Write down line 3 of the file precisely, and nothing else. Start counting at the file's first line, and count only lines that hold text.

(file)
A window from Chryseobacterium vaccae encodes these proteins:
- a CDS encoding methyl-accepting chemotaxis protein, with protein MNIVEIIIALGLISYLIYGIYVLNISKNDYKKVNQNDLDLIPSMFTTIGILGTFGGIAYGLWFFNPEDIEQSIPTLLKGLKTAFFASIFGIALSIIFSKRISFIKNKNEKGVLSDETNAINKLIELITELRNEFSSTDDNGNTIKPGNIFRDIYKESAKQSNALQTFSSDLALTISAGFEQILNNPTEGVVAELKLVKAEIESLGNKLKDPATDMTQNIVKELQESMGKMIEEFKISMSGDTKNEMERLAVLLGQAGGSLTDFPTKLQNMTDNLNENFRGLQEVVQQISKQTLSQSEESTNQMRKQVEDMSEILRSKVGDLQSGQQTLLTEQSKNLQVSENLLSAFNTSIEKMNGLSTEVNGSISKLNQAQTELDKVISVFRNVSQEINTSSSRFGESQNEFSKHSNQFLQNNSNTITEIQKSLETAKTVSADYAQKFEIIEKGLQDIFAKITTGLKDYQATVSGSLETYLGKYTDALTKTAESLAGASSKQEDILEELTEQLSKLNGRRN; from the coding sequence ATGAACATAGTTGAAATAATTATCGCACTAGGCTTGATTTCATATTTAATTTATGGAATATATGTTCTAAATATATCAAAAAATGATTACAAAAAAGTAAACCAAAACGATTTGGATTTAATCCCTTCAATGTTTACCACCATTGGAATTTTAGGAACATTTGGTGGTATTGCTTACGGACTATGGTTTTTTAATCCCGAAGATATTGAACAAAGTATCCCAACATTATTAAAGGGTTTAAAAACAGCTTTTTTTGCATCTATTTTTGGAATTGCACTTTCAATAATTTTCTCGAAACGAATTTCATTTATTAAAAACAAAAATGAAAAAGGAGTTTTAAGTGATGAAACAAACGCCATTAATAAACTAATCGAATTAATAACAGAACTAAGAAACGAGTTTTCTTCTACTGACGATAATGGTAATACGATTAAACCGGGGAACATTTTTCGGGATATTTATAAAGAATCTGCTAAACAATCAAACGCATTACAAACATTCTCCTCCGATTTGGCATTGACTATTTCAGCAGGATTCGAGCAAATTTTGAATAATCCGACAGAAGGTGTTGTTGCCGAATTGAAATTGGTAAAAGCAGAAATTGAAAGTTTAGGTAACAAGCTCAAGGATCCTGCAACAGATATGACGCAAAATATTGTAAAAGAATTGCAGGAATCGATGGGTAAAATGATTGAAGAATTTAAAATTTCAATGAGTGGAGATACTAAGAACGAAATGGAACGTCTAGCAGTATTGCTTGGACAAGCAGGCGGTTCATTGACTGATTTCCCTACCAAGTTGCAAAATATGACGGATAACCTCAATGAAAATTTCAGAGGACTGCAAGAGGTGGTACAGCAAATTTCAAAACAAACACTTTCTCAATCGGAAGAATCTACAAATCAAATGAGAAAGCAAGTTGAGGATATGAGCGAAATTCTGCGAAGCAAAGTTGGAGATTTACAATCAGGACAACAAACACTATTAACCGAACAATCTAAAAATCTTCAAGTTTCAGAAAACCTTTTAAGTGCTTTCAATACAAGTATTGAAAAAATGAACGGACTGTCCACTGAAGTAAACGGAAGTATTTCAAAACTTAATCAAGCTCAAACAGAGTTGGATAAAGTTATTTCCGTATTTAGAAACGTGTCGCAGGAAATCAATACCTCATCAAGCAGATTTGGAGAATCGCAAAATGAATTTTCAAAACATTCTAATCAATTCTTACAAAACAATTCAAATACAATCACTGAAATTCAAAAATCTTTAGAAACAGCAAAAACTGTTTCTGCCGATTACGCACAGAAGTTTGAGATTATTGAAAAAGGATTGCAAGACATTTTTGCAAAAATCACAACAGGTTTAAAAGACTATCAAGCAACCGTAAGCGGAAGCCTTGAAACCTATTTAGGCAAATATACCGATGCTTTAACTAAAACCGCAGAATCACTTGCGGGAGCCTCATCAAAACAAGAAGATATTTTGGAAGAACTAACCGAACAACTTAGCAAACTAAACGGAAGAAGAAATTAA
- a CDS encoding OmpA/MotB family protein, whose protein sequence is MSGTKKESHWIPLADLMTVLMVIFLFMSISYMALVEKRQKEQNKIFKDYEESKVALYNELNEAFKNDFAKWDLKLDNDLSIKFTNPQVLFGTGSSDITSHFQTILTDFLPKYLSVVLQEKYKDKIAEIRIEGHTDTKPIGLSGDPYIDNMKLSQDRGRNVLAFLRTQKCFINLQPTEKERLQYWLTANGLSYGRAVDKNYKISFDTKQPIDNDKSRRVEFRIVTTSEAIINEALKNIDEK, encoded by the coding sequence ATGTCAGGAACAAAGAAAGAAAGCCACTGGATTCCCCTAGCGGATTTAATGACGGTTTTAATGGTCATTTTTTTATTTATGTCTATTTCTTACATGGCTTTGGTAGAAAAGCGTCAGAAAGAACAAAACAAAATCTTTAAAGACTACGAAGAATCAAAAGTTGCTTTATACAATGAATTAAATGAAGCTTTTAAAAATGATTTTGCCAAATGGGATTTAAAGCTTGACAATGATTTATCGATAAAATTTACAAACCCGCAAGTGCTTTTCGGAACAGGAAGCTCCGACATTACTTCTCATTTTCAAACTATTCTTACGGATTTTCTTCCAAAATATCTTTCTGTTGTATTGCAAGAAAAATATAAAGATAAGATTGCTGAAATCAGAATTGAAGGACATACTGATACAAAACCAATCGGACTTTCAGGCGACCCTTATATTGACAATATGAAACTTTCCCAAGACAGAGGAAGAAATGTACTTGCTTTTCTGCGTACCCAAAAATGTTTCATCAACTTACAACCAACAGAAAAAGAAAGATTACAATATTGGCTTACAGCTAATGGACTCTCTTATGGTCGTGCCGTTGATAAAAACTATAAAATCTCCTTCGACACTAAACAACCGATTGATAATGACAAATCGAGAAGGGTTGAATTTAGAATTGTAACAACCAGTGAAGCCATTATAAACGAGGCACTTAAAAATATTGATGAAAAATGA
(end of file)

- a CDS encoding OmpA/MotB family protein, whose protein sequence is MSGTKKESHWIPLADLMTVLMVIFLFMSISYMALVEKRQKEQNKIFKDYEESKVALYNELNEAFKNDFAKWDLKLDNDLSIKFTNPQVLFGTGSSDITSHFQTILTDFLPKYLSVVLQEKYKDKIAEIRIEGHTDTKPIGLSGDPYIDNMKLSQDRGRNVLAFLRTQKCFINLQPTEKERLQYWLTANGLSYGRAVDKNYKISFDTKQPIDNDKSRRVEFRIVTTSEAIINEALKNIDEK, encoded by the coding sequence ATGTCAGGAACAAAGAAAGAAAGCCACTGGATTCCCCTAGCGGATTTAATGACGGTTTTAATGGTCATTTTTTTATTTATGTCTATTTCTTACATGGCTTTGGTAGAAAAGCGTCAGAAAGAACAAAACAAAATCTTTAAAGACTACGAAGAATCAAAAGTTGCTTTATACAATGAATTAAATGAAGCTTTTAAAAATGATTTTGCCAAATGGGATTTAAAGCTTGACAATGATTTATCGATAAAATTTACAAACCCGCAAGTGCTTTTCGGAACAGGAAGCTCCGACATTACTTCTCATTTTCAAACTATTCTTACGGATTTTCTTCCAAAATATCTTTCTGTTGTATTGCAAGAAAAATATAAAGATAAGATTGCTGAAATCAGAATTGAAGGACATACTGATACAAAACCAATCGGACTTTCAGGCGACCCTTATATTGACAATATGAAACTTTCCCAAGACAGAGGAAGAAATGTACTTGCTTTTCTGCGTACCCAAAAATGTTTCATCAACTTACAACCAACAGAAAAAGAAAGATTACAATATTGGCTTACAGCTAATGGACTCTCTTATGGTCGTGCCGTTGATAAAAACTATAAAATCTCCTTCGACACTAAACAACCGATTGATAATGACAAATCGAGAAGGGTTGAATTTAGAATTGTAACAACCAGTGAAGCCATTATAAACGAGGCACTTAAAAATATTGATGAAAAATGA